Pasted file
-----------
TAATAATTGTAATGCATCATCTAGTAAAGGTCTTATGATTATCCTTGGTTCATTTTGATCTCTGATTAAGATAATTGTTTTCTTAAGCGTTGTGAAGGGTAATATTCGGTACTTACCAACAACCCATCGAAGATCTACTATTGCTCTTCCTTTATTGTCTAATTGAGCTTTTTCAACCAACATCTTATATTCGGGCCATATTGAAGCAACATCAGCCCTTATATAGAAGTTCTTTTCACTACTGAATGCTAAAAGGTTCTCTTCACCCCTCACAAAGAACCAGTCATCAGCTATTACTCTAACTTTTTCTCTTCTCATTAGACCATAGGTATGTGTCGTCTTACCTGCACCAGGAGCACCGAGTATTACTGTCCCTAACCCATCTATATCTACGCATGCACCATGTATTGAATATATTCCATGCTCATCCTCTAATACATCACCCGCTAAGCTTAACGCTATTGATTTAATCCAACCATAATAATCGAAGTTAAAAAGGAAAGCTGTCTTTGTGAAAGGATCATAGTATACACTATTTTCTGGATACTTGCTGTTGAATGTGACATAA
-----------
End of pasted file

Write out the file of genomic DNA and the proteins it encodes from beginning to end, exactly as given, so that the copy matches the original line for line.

TAATAATTGTAATGCATCATCTAGTAAAGGTCTTATGATTATCCTTGGTTCATTTTGATCTCTGATTAAGATAATTGTTTTCTTAAGCGTTGTGAAGGGTAATATTCGGTACTTACCAACAACCCATCGAAGATCTACTATTGCTCTTCCTTTATTGTCTAATTGAGCTTTTTCAACCAACATCTTATATTCGGGCCATATTGAAGCAACATCAGCCCTTATATAGAAGTTCTTTTCACTACTGAATGCTAAAAGGTTCTCTTCACCCCTCACAAAGAACCAGTCATCAGCTATTACTCTAACTTTTTCTCTTCTCATTAGACCATAGGTATGTGTCGTCTTACCTGCACCAGGAGCACCGAGTATTACTGTCCCTAACCCATCTATATCTACGCATGCACCATGTATTGAATATATTCCATGCTCATCCTCTAATACATCACCCGCTAAGCTTAACGCTATTGATTTAATCCAACCATAATAATCGAAGTTAAAAAGGAAAGCTGTCTTTGTGAAAGGATCATAGTATACACTATTTTCTGGATACTTGCTGTTGAATGTGACATAA